Just like in school, having an organized approach is important when applying for college scholarships. Keep a master list of scholarships you want to apply for, as well as the requirements and deadlines. You’ll want to check with the colleges you are considering and find out if they have a separate application process, or if by applying to the school itself you are automatically put into the scholarship pool.
Many of the scholarships will have requirements in common, like your transcript, recommendation letters, financial information or an essay. Make a file with as many of those documents as you have available ahead of time, and include things like the transcript request form from your guidance office in case you need to request official transcripts.
Look through the essay requirements and see if there is a common theme you can use. What resonates with you? Is it a challenge you overcame? Or a special talent that drives you? That can be your scholarship “brand.” Creating one or two master essays around that theme will save you time and hone your message. Customize each essay to fit with the particular requirements and the mission of the sponsoring organization.
Note that even if you do not need a separate application for scholarships offered by your college, you may be required to complete the FAFSA (financial aid) form, regardless of your financial aid prospects. Be sure to ask the school.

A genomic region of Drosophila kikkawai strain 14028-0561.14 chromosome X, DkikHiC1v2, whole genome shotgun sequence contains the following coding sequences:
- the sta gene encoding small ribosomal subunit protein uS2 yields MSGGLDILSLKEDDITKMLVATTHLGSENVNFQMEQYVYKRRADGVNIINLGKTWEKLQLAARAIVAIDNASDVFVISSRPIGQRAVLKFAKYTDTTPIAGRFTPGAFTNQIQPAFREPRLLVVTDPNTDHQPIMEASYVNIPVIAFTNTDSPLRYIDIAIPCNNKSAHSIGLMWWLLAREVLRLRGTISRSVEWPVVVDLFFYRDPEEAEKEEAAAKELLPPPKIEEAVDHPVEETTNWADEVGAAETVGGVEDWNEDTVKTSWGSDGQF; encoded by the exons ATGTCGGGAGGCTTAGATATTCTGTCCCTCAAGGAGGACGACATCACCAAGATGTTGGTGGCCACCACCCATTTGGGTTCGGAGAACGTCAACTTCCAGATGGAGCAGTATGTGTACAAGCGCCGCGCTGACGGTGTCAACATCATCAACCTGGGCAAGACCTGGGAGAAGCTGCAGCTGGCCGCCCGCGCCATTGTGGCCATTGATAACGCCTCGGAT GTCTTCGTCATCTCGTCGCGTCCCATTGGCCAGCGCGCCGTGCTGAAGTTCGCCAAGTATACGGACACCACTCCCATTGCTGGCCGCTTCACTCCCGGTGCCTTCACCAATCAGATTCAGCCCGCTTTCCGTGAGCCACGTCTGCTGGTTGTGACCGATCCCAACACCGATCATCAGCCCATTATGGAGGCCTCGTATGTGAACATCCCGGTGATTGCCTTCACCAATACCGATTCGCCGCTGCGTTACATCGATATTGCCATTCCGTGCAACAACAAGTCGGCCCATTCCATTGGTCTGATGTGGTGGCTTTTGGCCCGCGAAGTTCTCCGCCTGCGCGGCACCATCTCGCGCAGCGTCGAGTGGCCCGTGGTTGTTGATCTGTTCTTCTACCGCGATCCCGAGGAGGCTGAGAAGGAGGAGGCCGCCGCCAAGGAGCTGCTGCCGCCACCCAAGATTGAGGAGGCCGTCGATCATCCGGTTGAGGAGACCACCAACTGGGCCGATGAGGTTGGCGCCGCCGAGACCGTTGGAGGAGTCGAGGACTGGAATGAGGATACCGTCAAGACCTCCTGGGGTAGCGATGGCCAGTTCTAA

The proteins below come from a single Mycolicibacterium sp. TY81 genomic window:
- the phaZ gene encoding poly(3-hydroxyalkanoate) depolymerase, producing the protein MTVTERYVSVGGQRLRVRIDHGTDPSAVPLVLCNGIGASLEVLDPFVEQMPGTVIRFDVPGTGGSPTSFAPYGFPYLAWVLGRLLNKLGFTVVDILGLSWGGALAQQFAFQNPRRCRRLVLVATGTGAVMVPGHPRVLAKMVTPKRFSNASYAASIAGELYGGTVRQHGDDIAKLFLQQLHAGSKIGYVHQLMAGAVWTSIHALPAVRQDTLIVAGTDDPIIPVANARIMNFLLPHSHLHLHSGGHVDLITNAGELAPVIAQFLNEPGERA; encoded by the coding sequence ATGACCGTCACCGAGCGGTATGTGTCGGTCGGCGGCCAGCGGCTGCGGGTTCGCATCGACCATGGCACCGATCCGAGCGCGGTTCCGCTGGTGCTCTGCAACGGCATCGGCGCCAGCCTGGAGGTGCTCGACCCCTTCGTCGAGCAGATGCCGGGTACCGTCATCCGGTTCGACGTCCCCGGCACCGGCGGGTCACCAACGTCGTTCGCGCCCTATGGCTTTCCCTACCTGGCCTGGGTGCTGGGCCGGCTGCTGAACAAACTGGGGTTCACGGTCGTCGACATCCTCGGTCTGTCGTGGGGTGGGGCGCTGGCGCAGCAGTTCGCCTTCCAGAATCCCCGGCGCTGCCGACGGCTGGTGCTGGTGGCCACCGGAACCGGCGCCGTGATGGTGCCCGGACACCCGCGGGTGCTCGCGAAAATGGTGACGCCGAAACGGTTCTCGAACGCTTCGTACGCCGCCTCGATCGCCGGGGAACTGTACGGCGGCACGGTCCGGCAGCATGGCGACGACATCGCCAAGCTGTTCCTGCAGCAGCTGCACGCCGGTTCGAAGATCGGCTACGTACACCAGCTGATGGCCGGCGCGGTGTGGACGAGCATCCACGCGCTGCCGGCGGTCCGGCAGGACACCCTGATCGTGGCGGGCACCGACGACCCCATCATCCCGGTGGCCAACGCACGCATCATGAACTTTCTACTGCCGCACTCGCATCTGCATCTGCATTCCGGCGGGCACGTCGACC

Put the application deadlines in your planner and mark out time to be sure to get them completed and sent in on time. With all you have going on in your senior year, time can get away from you, so think of this as a job with the prospect of a lump sum payoff. You’ll want to prioritize too; you are much more likely to win a local scholarship with a smaller pool of applicants than a national competition, so if it comes down to choosing, get the local application done.
Before sending out anything, ask a teacher or parent to proofread for you. Watch especially for the correct names; the Smith Organization probably won’t think so highly of a letter addressed to the Jones Organization! Get your list and check it twice to make sure you have all the required enclosures and have requested any documents that may need to come from the official source, like your high school transcript or recommendation letters, and have completed your FAFSA or other required financial aid forms.
For scholarships that require an interview, just like with a job interview, preparation is key. Know the organization and what they are looking for in a recipient. Practice possible questions, and prepare to present yourself as the best candidate to represent their organization. Believe in yourself and have fun! You may win some, you may lose some, but you won’t have a chance unless you get in the game.